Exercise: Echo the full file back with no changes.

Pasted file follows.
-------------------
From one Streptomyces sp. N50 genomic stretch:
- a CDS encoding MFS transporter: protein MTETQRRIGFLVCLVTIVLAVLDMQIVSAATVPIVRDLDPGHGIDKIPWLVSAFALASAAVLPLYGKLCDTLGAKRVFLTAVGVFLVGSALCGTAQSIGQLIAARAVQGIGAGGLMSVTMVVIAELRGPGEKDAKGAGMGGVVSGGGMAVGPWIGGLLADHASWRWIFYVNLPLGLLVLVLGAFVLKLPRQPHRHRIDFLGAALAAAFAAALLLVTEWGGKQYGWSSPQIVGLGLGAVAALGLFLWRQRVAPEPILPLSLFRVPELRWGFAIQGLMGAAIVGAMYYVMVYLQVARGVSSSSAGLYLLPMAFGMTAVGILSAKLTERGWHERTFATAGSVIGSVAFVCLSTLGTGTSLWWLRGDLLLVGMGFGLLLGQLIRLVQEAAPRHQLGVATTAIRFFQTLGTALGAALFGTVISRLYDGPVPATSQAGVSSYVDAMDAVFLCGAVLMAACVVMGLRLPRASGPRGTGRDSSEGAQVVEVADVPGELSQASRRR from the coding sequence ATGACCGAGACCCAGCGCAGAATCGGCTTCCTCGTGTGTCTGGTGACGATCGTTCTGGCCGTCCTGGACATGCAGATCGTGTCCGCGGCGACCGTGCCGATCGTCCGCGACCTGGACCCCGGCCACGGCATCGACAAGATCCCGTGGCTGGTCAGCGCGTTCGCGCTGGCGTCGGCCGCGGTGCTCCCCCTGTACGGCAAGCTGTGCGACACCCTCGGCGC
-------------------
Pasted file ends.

From one Streptomyces sp. N50 genomic stretch:
- a CDS encoding MFS transporter: protein MTETQRRIGFLVCLVTIVLAVLDMQIVSAATVPIVRDLDPGHGIDKIPWLVSAFALASAAVLPLYGKLCDTLGAKRVFLTAVGVFLVGSALCGTAQSIGQLIAARAVQGIGAGGLMSVTMVVIAELRGPGEKDAKGAGMGGVVSGGGMAVGPWIGGLLADHASWRWIFYVNLPLGLLVLVLGAFVLKLPRQPHRHRIDFLGAALAAAFAAALLLVTEWGGKQYGWSSPQIVGLGLGAVAALGLFLWRQRVAPEPILPLSLFRVPELRWGFAIQGLMGAAIVGAMYYVMVYLQVARGVSSSSAGLYLLPMAFGMTAVGILSAKLTERGWHERTFATAGSVIGSVAFVCLSTLGTGTSLWWLRGDLLLVGMGFGLLLGQLIRLVQEAAPRHQLGVATTAIRFFQTLGTALGAALFGTVISRLYDGPVPATSQAGVSSYVDAMDAVFLCGAVLMAACVVMGLRLPRASGPRGTGRDSSEGAQVVEVADVPGELSQASRRR from the coding sequence ATGACCGAGACCCAGCGCAGAATCGGCTTCCTCGTGTGTCTGGTGACGATCGTTCTGGCCGTCCTGGACATGCAGATCGTGTCCGCGGCGACCGTGCCGATCGTCCGCGACCTGGACCCCGGCCACGGCATCGACAAGATCCCGTGGCTGGTCAGCGCGTTCGCGCTGGCGTCGGCCGCGGTGCTCCCCCTGTACGGCAAGCTGTGCGACACCCTCGGCGC